In essence, the UPREIT structure was created in 1992 as a result of those talks. With the blessing of a tax opinion from the law firm Goodwin Procter, it was determined that private owners and limited partnerships could contribute real estate assets to a partnership operated by a REIT in exchange for units of that operating partnership without triggering an immediate tax liability. That opinion enabled the use of UPREITs in a public securities offering.
“We had the largest single legal bill that I’ve ever seen for a transaction,” Winograd says.
Representatives from Taubman then went on the road to promote what Winograd calls the “IPO from hell.” Not only were they trying to sell investors on the merits of their business, they had to explain a unique corporate structure that was the first of its kind.
After two years of trying to put a deal together, Taubman Centers held an IPO in December 1992, raising nearly $300 million.
“The work done in that deal proved to be a turning point in the ‘modern REIT era,’ with the UPREIT structure paving the way for the IPOs of numerous widely respected private real estate operating companies,” Santucci says. “Without OPUs, it would simply not have been feasible for those private companies to migrate to publicly traded status, because the tax liabilities involved would have been staggering and the public equity capital markets would never have allowed pre-IPO owners to pull out sufficient cash to fund their tax obligations. Tax deferral was not only important, it was necessary for asset portfolios to move to listed REITs.”
Start of a Trend
As word of Taubman Centers’ intention to go public began to circulate in the real estate community, Winograd says the firm’s gambit raised the interests of other cash-strapped firms. “Obviously there was intense interest in the details,” he says.
“OPUs gave investors exposure to high-quality management and high-quality portfolios.”
—David Simon, Chariman & CEO, Simon Property Group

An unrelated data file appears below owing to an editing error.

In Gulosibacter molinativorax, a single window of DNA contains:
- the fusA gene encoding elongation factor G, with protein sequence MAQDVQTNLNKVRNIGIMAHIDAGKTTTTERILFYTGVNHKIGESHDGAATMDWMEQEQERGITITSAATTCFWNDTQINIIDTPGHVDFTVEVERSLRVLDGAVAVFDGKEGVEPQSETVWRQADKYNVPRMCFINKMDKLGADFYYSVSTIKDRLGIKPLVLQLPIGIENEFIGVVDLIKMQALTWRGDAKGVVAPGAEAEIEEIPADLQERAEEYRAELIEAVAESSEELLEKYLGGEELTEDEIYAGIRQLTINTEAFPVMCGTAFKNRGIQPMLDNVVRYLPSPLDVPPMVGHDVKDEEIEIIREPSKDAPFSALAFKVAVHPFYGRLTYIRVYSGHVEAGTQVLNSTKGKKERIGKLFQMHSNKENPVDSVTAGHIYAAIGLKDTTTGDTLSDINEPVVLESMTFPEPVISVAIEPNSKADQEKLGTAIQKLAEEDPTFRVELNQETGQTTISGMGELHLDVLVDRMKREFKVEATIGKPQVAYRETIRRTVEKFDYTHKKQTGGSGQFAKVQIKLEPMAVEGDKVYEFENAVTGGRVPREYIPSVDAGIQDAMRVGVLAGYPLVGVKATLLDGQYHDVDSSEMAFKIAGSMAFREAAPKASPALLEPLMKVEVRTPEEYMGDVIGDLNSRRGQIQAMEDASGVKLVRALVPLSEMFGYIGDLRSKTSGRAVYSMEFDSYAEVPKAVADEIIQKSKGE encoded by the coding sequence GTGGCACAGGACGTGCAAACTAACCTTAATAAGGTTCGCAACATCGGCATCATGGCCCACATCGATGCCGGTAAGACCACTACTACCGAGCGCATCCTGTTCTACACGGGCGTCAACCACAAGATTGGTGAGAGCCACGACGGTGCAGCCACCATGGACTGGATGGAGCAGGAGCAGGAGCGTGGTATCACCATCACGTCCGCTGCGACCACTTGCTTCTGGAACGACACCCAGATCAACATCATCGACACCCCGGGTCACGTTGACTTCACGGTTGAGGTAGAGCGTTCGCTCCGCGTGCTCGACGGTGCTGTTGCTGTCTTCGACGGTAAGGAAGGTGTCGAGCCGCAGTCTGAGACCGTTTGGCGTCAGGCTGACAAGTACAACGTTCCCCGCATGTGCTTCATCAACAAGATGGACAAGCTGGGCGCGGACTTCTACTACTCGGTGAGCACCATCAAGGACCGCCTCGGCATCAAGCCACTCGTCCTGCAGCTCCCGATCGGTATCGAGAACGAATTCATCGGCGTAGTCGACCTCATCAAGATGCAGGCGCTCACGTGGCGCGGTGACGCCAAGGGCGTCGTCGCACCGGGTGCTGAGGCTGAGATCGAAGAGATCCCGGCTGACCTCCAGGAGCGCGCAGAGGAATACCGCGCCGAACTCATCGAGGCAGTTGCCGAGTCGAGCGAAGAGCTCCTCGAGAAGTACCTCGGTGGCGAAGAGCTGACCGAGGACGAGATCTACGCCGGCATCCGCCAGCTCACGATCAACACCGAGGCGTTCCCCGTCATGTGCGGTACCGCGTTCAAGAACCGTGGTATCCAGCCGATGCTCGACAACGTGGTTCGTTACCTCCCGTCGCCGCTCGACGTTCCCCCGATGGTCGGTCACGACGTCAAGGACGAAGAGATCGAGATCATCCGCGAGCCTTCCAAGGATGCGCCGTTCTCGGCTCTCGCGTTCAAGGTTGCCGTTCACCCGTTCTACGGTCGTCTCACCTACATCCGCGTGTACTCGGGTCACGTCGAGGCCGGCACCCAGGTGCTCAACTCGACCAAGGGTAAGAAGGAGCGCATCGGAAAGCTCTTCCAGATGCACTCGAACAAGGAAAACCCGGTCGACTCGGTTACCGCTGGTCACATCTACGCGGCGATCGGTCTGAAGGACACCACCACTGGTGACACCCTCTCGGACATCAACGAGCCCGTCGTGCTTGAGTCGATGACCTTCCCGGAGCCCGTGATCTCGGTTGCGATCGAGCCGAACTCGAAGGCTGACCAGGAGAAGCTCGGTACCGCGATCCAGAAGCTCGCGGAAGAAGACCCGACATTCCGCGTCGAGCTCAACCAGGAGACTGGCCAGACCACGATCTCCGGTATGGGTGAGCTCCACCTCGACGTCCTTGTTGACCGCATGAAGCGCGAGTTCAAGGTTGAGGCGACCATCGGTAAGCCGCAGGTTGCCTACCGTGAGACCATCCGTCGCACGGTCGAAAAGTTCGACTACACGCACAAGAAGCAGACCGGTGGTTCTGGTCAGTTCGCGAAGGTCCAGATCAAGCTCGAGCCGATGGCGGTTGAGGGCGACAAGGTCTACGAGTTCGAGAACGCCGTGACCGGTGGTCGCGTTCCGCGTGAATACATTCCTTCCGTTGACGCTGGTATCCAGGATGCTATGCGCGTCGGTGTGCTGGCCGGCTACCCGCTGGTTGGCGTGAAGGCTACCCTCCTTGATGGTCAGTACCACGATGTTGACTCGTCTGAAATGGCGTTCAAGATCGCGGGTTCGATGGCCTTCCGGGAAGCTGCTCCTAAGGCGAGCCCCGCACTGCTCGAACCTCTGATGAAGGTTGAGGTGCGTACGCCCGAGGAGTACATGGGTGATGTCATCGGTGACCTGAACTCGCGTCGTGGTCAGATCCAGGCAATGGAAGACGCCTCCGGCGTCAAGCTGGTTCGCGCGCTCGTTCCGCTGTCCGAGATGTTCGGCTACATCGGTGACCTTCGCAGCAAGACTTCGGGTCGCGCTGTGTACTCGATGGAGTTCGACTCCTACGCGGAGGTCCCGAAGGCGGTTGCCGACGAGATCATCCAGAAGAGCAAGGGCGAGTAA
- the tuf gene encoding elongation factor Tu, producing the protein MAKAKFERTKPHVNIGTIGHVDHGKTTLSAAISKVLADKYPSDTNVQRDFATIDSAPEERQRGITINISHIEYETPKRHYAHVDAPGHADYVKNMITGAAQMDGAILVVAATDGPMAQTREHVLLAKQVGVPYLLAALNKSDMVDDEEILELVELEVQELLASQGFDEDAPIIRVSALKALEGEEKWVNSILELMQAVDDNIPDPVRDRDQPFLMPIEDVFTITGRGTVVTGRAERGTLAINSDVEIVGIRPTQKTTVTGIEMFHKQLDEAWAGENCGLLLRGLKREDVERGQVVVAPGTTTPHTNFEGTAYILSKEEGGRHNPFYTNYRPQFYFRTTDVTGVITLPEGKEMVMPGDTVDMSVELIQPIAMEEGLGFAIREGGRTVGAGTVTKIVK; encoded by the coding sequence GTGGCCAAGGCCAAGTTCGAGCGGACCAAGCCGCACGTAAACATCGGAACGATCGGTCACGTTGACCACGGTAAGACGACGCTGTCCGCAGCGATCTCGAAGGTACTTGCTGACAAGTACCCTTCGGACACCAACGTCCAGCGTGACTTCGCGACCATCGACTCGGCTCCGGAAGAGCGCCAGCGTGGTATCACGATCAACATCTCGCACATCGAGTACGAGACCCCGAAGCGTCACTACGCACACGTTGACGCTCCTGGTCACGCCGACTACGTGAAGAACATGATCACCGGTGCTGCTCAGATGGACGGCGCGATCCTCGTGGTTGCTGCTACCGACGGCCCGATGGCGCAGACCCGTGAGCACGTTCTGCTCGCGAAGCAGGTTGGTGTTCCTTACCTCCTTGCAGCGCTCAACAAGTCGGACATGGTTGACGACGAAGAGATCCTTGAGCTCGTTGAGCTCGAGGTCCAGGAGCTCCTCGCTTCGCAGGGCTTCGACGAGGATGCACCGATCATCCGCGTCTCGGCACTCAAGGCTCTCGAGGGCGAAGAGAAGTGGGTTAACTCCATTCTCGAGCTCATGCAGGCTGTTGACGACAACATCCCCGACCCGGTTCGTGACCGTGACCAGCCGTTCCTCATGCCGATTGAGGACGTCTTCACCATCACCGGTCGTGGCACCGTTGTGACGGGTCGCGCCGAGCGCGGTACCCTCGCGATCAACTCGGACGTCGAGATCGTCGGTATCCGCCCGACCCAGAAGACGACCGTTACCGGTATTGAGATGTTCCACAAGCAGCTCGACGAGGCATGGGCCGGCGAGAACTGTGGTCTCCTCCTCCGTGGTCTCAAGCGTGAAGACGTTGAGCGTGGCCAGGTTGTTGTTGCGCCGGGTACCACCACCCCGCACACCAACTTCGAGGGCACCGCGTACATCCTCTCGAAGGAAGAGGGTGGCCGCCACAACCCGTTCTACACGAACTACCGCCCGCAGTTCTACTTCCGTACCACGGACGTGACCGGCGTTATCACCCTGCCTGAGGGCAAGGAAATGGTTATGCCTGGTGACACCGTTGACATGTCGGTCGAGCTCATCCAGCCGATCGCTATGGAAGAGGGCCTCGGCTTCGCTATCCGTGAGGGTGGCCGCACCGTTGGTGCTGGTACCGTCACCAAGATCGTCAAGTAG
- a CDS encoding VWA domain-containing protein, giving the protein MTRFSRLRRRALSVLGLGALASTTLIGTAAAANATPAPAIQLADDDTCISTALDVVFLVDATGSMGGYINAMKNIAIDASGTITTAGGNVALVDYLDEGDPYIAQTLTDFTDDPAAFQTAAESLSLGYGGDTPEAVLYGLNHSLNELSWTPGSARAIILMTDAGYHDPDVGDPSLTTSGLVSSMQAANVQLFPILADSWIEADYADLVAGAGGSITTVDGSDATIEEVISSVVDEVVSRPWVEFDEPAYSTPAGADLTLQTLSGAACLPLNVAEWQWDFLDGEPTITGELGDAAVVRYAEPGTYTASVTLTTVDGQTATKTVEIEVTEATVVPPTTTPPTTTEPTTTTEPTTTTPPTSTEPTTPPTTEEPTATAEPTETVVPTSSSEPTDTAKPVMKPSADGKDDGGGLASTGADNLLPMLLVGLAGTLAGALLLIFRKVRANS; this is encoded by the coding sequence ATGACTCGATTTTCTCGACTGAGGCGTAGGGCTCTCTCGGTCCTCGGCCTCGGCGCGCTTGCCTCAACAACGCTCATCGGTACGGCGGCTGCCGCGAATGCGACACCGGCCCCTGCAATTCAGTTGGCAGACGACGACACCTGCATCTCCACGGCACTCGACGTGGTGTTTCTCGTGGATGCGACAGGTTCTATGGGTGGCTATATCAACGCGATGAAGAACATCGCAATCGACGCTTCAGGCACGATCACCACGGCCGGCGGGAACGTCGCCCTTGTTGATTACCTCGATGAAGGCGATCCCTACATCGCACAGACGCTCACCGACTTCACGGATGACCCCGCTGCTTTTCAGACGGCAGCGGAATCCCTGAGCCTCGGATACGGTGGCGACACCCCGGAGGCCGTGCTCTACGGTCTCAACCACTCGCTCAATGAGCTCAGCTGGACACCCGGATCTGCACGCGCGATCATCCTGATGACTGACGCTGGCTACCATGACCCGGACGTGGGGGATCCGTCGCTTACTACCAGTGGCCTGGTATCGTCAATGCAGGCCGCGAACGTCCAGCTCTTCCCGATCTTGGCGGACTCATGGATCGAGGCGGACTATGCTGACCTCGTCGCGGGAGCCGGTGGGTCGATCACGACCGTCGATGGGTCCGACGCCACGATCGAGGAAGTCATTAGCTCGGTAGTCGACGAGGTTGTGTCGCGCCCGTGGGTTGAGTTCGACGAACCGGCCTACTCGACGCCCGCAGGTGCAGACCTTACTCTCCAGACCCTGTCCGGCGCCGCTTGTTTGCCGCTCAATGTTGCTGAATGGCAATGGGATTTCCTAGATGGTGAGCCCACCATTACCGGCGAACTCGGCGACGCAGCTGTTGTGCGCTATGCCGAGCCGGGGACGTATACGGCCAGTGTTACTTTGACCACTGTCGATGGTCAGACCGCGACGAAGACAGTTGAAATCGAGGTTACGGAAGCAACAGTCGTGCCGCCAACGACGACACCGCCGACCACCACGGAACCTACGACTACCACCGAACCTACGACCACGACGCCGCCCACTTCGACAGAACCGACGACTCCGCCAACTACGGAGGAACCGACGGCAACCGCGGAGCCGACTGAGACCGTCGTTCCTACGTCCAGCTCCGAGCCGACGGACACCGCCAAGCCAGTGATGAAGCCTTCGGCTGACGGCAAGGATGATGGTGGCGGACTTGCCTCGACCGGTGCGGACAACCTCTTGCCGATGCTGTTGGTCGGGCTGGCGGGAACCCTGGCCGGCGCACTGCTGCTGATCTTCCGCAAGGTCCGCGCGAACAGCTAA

Why? According to Jay Flaherty, former chairman and CEO of HCP, Inc. (NYSE: HCP), pulling off an IPO represented a matter of survival for plenty of real estate players at that point.
“If you go back to the early ‘90s, there were a whole bunch of really prominent real estate folks who were over-levered,” he says. “They were dangling on the cliff. Operating partnership units provided a mechanism for liquidity.”
Once the Taubman Centers deal was completed, a host of companies followed suit. “Within two or three years, almost the entire real estate industry got equitized,” says Zell, whose apartment REIT, Equity Residential (NYSE: EQR), held an IPO in 1993. Other companies that went public in the immediate aftermath of the Taubman Centers IPO include Camden Property Trust (NYSE: CPT), Simon Property Group, Tanger Factory Outlet Centers, Inc. (NYSE: SKT) and Vornado Realty Trust (NYSE: VNO).
OPUs and the UPREIT served companies’ immediate need for equity capital at the time, but benefits in the longer term have been even greater, according to observers. OPUs gave real estate owners a flexible conduit for generating liquidity. As a result, REITs have used OPUs to finance high-profile deals, such as Boston Properties’ (NYSE: BXP) acquisitions of the Prudential Center in Boston and Embarcadero Center in San Francisco.
“To me, one of the real drawbacks of the real estate industry was that it was very hard to grow by acquisitions,” Winograd says. “You had to use cash or debt to buy things. One of the principal concerns that I had in mind was that when this is over, we want a vehicle where we can buy someone’s real estate from them and use equity. We got that.”
REITs continue to use OPUs today to facilitate deals, and they’re seeing a renaissance in many sectors.
“OP Units were a critical element in the Aimco (NYSE: AIM) IPO almost 20 years ago,” says Aimco Chairman and CEO Terry Considine. “OP Units remain an excellent way for sellers of real estate to combine real estate returns with public market liquidity. For REITs, OP units are one more tool to fund growth.”
Ultimately, though, the biggest winners from the creation of OPUs have been investors, according to Simon.
“It allowed companies like ours to grow through issuing common stock or their equivalents in the form of operating partnership units,” he says. “It gave investors exposure to high-quality management and high-quality portfolios.”
Allen Kenney is REIT magazine’s editorial director.